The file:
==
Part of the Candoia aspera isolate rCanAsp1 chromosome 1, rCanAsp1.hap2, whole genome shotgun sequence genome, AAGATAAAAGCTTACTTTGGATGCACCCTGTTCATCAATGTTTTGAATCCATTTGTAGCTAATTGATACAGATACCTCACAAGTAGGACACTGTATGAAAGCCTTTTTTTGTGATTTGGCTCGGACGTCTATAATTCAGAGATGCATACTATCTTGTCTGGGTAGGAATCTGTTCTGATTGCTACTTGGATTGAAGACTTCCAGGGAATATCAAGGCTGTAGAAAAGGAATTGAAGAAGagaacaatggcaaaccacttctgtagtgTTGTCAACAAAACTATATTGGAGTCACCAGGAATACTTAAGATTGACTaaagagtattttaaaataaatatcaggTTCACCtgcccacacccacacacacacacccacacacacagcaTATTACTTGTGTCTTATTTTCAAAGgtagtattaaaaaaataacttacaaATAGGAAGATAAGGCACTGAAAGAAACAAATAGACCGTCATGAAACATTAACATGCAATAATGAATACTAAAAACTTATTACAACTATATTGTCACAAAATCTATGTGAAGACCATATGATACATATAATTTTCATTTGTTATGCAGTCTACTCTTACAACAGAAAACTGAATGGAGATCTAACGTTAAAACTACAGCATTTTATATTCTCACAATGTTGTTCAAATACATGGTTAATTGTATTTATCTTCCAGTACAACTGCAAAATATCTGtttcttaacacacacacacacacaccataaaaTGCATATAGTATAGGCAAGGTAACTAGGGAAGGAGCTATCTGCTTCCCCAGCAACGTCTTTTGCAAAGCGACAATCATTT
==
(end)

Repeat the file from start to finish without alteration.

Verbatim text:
Part of the Candoia aspera isolate rCanAsp1 chromosome 1, rCanAsp1.hap2, whole genome shotgun sequence genome, AAGATAAAAGCTTACTTTGGATGCACCCTGTTCATCAATGTTTTGAATCCATTTGTAGCTAATTGATACAGATACCTCACAAGTAGGACACTGTATGAAAGCCTTTTTTTGTGATTTGGCTCGGACGTCTATAATTCAGAGATGCATACTATCTTGTCTGGGTAGGAATCTGTTCTGATTGCTACTTGGATTGAAGACTTCCAGGGAATATCAAGGCTGTAGAAAAGGAATTGAAGAAGagaacaatggcaaaccacttctgtagtgTTGTCAACAAAACTATATTGGAGTCACCAGGAATACTTAAGATTGACTaaagagtattttaaaataaatatcaggTTCACCtgcccacacccacacacacacacccacacacacagcaTATTACTTGTGTCTTATTTTCAAAGgtagtattaaaaaaataacttacaaATAGGAAGATAAGGCACTGAAAGAAACAAATAGACCGTCATGAAACATTAACATGCAATAATGAATACTAAAAACTTATTACAACTATATTGTCACAAAATCTATGTGAAGACCATATGATACATATAATTTTCATTTGTTATGCAGTCTACTCTTACAACAGAAAACTGAATGGAGATCTAACGTTAAAACTACAGCATTTTATATTCTCACAATGTTGTTCAAATACATGGTTAATTGTATTTATCTTCCAGTACAACTGCAAAATATCTGtttcttaacacacacacacacacaccataaaaTGCATATAGTATAGGCAAGGTAACTAGGGAAGGAGCTATCTGCTTCCCCAGCAACGTCTTTTGCAAAGCGACAATCATTT